According to the prosecution’s proposed order, restitution to victims 1-19, which are DOS victims, all of whom are female, and constitute recipients of 98.8 percent of the total restitution amount of $3,460,336 is due immediately.
The restitution due to the two non-DOS victims, both of whom are men, is due on July 20, 2022.
It is not clear why the prosecution seeks to delay payment of $255,000 for a year, while demanding immediate payment for $3,205,336.
It would seem that if Raniere could pay $3.2 million now, he could pay $3.4 million also and be done with it.
The looming question is can he pay?
Cafritz Money Held Up?
According to filings made with the court, Raniere has no assets to his name. But he is the reportedly the sole distributee named in the will of the late Pamela Cafrtiz, who left Raniere a reported $8 million.
The distribution of the Cafritz estate to Raniere is being held up y the IRS, however, according to a knowledgeable source, because possible federal taxes may be due not only from the estate but potentially from Cafritz when she was living.
It is unclear who is handling this matter for the estate and how long it will take but it would behoove all parties — the IRS, Raniere, the prosecution and even the attorney for several of the victims, Neil Glazer, to work to try to resolve this and get victims paid.
Since much of the victim restitution is based on the cost of present and future mental health therapy, it might be prudent to encourage a quick resolution of this matter to ensure that women who legitimately require help continue can get it.
If the estate of Cafritz is not settled, it may be possible that some of the $6 million Clare Bronfman paid as a fine as part of her plea bargain might be used.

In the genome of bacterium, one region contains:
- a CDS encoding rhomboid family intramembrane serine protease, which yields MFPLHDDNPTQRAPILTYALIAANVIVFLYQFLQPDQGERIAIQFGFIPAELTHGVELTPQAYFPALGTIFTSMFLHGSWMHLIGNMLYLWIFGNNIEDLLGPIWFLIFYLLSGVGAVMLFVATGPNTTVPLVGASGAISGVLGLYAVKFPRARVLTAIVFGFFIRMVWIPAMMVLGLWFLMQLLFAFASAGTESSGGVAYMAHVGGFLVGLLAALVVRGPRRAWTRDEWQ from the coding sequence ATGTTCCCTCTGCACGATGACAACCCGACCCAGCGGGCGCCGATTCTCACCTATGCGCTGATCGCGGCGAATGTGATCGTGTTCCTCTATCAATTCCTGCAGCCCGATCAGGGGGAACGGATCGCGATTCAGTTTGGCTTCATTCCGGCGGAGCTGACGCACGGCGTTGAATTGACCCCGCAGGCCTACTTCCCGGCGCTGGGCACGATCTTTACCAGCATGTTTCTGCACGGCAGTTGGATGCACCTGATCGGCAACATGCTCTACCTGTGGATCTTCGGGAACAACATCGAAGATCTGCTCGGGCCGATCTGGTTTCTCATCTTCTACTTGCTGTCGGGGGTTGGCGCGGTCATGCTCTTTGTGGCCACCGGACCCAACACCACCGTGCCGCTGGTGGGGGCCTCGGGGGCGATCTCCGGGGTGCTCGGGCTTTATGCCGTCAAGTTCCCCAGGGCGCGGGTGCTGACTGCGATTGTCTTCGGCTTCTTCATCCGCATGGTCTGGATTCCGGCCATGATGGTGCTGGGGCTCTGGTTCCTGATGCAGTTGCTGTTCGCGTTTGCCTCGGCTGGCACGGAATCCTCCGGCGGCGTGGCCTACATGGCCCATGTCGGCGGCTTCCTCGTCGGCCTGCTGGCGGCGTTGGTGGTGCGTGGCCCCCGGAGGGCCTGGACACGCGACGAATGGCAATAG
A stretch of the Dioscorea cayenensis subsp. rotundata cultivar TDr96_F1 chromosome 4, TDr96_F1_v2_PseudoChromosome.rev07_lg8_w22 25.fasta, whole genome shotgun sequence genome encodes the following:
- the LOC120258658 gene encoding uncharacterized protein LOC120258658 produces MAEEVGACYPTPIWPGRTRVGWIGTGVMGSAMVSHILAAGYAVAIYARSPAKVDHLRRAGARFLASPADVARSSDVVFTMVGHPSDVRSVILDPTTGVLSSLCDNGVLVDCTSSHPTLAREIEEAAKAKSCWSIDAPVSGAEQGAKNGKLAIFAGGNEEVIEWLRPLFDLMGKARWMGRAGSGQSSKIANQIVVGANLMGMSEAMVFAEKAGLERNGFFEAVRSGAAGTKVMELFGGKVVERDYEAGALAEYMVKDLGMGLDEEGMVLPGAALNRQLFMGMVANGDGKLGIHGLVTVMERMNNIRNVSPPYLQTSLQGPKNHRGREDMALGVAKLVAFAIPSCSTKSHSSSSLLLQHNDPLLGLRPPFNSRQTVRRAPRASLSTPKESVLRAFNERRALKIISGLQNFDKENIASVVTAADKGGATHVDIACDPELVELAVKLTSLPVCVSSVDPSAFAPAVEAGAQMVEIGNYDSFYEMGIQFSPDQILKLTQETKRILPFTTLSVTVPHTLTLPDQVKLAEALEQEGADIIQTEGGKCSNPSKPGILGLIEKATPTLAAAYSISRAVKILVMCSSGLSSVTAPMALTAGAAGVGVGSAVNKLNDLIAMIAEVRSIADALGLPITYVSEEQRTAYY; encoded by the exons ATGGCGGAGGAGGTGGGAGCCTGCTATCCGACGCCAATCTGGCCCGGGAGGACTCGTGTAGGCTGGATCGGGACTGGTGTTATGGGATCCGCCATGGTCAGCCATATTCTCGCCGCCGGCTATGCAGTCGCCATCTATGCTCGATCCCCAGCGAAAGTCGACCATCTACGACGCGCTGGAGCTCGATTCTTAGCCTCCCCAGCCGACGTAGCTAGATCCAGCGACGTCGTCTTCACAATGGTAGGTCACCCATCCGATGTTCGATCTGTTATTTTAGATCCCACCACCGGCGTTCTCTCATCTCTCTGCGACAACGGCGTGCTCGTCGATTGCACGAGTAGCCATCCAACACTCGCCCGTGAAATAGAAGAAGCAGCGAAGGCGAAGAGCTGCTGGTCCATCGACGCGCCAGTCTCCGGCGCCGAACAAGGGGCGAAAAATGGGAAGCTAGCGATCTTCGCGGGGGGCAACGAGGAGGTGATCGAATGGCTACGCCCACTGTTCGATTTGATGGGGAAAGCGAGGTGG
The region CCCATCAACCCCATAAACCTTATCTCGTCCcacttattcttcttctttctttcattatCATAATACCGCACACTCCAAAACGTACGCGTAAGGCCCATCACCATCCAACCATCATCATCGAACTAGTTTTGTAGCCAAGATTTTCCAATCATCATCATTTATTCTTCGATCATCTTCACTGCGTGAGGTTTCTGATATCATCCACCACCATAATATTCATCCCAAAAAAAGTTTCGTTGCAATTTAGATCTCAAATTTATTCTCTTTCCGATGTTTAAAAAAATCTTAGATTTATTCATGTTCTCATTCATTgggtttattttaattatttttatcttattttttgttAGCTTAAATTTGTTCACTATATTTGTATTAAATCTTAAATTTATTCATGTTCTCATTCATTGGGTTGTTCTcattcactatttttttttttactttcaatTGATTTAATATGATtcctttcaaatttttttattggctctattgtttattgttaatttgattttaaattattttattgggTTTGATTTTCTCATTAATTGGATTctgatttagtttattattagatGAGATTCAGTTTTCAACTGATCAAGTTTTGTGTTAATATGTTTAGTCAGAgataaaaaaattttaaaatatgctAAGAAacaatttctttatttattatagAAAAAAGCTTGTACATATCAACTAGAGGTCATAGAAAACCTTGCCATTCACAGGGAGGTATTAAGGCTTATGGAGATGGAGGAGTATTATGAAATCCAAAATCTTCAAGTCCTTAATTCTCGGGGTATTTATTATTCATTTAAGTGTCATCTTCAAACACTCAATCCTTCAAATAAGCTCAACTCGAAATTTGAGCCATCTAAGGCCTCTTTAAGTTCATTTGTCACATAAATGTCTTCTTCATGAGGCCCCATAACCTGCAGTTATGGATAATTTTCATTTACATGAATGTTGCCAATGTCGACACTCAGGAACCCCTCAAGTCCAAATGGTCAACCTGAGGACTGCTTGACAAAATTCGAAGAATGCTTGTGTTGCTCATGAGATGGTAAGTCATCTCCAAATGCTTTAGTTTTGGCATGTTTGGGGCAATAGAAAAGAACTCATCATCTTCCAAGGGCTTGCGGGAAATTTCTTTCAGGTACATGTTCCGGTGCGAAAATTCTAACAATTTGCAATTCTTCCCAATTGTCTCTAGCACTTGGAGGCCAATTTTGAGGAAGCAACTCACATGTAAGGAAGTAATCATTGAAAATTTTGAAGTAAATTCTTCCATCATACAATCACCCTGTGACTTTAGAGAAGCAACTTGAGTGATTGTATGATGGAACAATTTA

If neither the Cafritz estate can be settled and if Bronfman’s fine cannot be used, Raniere’s chances of paying the $3.4 million might be slender.
As a federal prisoner, Raniere earns between 12 cents and 40 cents per hour for jobs serving the prison. Raniere was slated to work in the kitchen preparing food for inmates, although a source tells me he is not presently working.
Assuming he gets paid at the top rate of 40 cents per hour and works 40 hours per week he would make $16 per week [$832 per year], a significant drop in earnings for a man who was said by one of his followers to have earned more than $100,000 per hour life-coaching some of the top executives in the world.
If Raniere put his entire prison earnings into restitution, he would be able to pay the DOS women some $82,368 over the next 99 years he is scheduled to remain in custody, which is less than 1 percent of monies due.
However, a restitution judgment is a federal lien that appears to last only 20 years and that may become legally void in October 2040.
It is also possible that some or all of his commissary money — which is less than $400 per month maximum – could be used to pay victims. If all of it was seized to pay restitution, at less than $5,000 per year, split 19 ways, each DOS victim would receive $263 per year.
On the other hand, if Raniere really could earn $100,000 per hour and any of his clients — those top executive of the world – are still around and profiting by his genius — if they let him out he could earn the money in a week, or possibly quicker if he invested it in the commodities market.